Welcome to another session of Turning Pages!
Synopsis: Maud has been left behind by her father, who has gone away to make a success of himself after the death of Maud’s mother so long ago. Maud has been with her strict grandparents ever since, sweating away the muggy summers, longing to strip off her stockings and run down to the shore. Trouble at school found her sent away from her grandparents to act as live-in nanny and help raise her cousins for a while. Now she’s back with her grandparents and meant to prove to them that she can be a good girl.
Unfortunately, trouble seems to find Maud wherever she goes. A friendship with the Baptist minister’s son is seen as a signal that her morals are in question; regular girlish hijinks are reported on as being “just like her Mother.” Maud has no idea what her mother was like — she died when Maud was only a toddler, and no one will speak of her. Her grandparents clearly disapprove of Maud’s father — and now rumors are wafting about which confuse her even more. fortunately, Maud’s father at long last sends for her. It’s a treat to leave behind Price Edward Island and see the rest of the country, but when Maud arrives at her father’s household, it’s not quite as she expected. Her stepmother doesn’t seem to like her very much, and it seems she’ll be closest to the maid, instead of her new step-siblings. It seems that at every turn, Maud faces disappointments — not truly feeling wanted within her own family, feeling tremendous pressure to have a beau, be the perfectly poised and ladylike person expected, to do her “duty” for her family at home and not go to school, to take care of others, and bite her tongue. It’s a triumph when Maud finally does get a break, but it’s a bittersweet story that a girl whose tales transported others lived such a sad story herself.
Observations: Not every classic stands the test of time. If I go back and read ANNE OF GREEN GABLES, the book is still a lovely memory of childhood, of kindred spirits and bosom friends, but Anne herself isn’t as clear a favorite (EMILY OF NEW MOON, published fifteen years after Anne, shows Montgomery’s skills to a much better advantage, but for some reason, the rabid fave is still Anne). Her constant imagination-induced scrapes and good-hearted sweetness can be a little much if one is unprepared, and reading now I see some of the narrowness and racism of Edwardian era British life reflected in Anne’s eyes. Still, L.M. Montgomery’s gifts somehow never lose their appeal, even over a hundred years later.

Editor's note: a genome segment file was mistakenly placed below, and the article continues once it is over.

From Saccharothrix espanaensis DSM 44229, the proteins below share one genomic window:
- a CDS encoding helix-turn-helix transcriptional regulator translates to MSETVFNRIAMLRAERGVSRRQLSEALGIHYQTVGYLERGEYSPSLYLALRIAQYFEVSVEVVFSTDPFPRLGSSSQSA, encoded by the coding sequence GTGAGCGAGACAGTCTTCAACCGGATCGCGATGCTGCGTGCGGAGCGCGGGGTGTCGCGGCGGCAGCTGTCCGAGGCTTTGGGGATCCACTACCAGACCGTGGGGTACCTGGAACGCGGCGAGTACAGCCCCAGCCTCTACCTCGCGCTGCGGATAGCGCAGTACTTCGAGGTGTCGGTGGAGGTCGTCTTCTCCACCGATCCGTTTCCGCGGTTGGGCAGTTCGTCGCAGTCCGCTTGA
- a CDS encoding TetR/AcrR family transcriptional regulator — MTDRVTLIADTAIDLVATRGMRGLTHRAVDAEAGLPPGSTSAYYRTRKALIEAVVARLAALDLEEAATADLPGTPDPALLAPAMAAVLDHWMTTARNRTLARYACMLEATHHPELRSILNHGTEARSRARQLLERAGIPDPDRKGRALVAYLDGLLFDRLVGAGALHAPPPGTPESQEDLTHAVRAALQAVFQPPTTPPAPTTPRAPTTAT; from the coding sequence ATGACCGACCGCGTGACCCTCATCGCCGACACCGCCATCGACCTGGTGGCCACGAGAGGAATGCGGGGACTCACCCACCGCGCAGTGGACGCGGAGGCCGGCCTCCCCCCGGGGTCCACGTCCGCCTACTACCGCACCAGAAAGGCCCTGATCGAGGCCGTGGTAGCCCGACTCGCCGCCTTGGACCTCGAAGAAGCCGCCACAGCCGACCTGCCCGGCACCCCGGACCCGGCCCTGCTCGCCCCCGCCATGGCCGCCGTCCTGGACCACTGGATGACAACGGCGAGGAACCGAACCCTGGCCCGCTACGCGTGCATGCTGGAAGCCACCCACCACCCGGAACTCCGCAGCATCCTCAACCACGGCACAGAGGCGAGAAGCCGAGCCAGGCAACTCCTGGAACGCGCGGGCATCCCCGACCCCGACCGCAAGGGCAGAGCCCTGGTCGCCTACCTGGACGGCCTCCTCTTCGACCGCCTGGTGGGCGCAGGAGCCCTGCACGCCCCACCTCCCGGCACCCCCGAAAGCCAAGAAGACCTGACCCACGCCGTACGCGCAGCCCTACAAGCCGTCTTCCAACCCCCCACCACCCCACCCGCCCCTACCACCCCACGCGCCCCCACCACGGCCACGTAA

The voice in this book has a reserved and less immediate feel to it, reminiscent of Montgomery’s books, but somehow not quite. I felt that the author had pulled a screen between me and the emotions of Maud as a character, whereas with any of L.M. Montgomery’s work, its trademark is that the reader practically weeps and laughs with the character; somehow Montgomery’s characterizations are that sharply felt. The story itself is a bit depressing; I knew a bit about Montgomery’s life, and knew it had been an unhappy one, but found it difficult to connect this Maud in the historical fiction to the facts about her life. Many readers might find that this novel opens slowly, but it moves more quickly after Anne leaves Cavendish behind and heads to her father’s house. Subsequent developments in her life feel a bit more energetic, as the author leaves the focus on Maud alone, instead of writing with more detail on the immense cast of secondary characters. It was fun finding out that Maud had a nickname with also had a particular spelling upon which she insisted (“With An E!”) and to discover how much Anne and Maud were a lot alike, in some charming and vexing ways.
Conclusion: While this book is published in the YA/children’s lit category, I feel like this book’s best audience is adults. Tweens who read L.M. Montgomery books now can find them a little tough to get into the adventures of an Edwardian era orphan, and so a fictionalized biography of the author might not appeal, but for those of us who cut our teeth on Anne’s adventures and her big-hearted emoting, this will have crossover appeal, and echo faintly of Anne.
I received my copy of this book courtesy of the publisher. After May 16th, can find MAUD by Melanie Fishbane at an online e-tailer, or at a real life, independent bookstore near you!